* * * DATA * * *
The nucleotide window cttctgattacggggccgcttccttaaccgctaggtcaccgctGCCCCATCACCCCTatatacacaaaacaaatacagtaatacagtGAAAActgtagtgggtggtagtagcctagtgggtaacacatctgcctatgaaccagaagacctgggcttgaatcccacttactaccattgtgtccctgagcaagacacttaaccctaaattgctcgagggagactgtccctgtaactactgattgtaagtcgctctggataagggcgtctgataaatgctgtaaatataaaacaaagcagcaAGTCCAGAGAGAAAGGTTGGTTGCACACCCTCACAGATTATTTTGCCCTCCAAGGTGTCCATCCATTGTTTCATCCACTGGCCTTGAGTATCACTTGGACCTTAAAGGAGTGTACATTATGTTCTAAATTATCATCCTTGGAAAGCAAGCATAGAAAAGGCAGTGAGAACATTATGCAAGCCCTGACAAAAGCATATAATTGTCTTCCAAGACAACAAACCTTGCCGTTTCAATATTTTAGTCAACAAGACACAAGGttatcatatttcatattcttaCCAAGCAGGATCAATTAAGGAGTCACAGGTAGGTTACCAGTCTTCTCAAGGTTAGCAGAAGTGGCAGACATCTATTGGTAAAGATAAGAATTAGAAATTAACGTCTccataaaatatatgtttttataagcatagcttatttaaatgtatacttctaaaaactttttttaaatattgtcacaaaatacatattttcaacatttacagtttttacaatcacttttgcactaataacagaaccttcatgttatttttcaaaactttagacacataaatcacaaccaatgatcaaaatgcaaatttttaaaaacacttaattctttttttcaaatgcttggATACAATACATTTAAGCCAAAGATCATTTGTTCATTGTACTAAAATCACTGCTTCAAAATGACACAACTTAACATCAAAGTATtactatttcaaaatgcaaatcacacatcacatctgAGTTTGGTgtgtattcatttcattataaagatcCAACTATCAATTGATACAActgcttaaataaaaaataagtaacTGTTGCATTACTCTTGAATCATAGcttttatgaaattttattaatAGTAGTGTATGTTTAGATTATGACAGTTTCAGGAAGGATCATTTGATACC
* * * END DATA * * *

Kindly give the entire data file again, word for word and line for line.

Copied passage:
The nucleotide window cttctgattacggggccgcttccttaaccgctaggtcaccgctGCCCCATCACCCCTatatacacaaaacaaatacagtaatacagtGAAAActgtagtgggtggtagtagcctagtgggtaacacatctgcctatgaaccagaagacctgggcttgaatcccacttactaccattgtgtccctgagcaagacacttaaccctaaattgctcgagggagactgtccctgtaactactgattgtaagtcgctctggataagggcgtctgataaatgctgtaaatataaaacaaagcagcaAGTCCAGAGAGAAAGGTTGGTTGCACACCCTCACAGATTATTTTGCCCTCCAAGGTGTCCATCCATTGTTTCATCCACTGGCCTTGAGTATCACTTGGACCTTAAAGGAGTGTACATTATGTTCTAAATTATCATCCTTGGAAAGCAAGCATAGAAAAGGCAGTGAGAACATTATGCAAGCCCTGACAAAAGCATATAATTGTCTTCCAAGACAACAAACCTTGCCGTTTCAATATTTTAGTCAACAAGACACAAGGttatcatatttcatattcttaCCAAGCAGGATCAATTAAGGAGTCACAGGTAGGTTACCAGTCTTCTCAAGGTTAGCAGAAGTGGCAGACATCTATTGGTAAAGATAAGAATTAGAAATTAACGTCTccataaaatatatgtttttataagcatagcttatttaaatgtatacttctaaaaactttttttaaatattgtcacaaaatacatattttcaacatttacagtttttacaatcacttttgcactaataacagaaccttcatgttatttttcaaaactttagacacataaatcacaaccaatgatcaaaatgcaaatttttaaaaacacttaattctttttttcaaatgcttggATACAATACATTTAAGCCAAAGATCATTTGTTCATTGTACTAAAATCACTGCTTCAAAATGACACAACTTAACATCAAAGTATtactatttcaaaatgcaaatcacacatcacatctgAGTTTGGTgtgtattcatttcattataaagatcCAACTATCAATTGATACAActgcttaaataaaaaataagtaacTGTTGCATTACTCTTGAATCATAGcttttatgaaattttattaatAGTAGTGTATGTTTAGATTATGACAGTTTCAGGAAGGATCATTTGATACC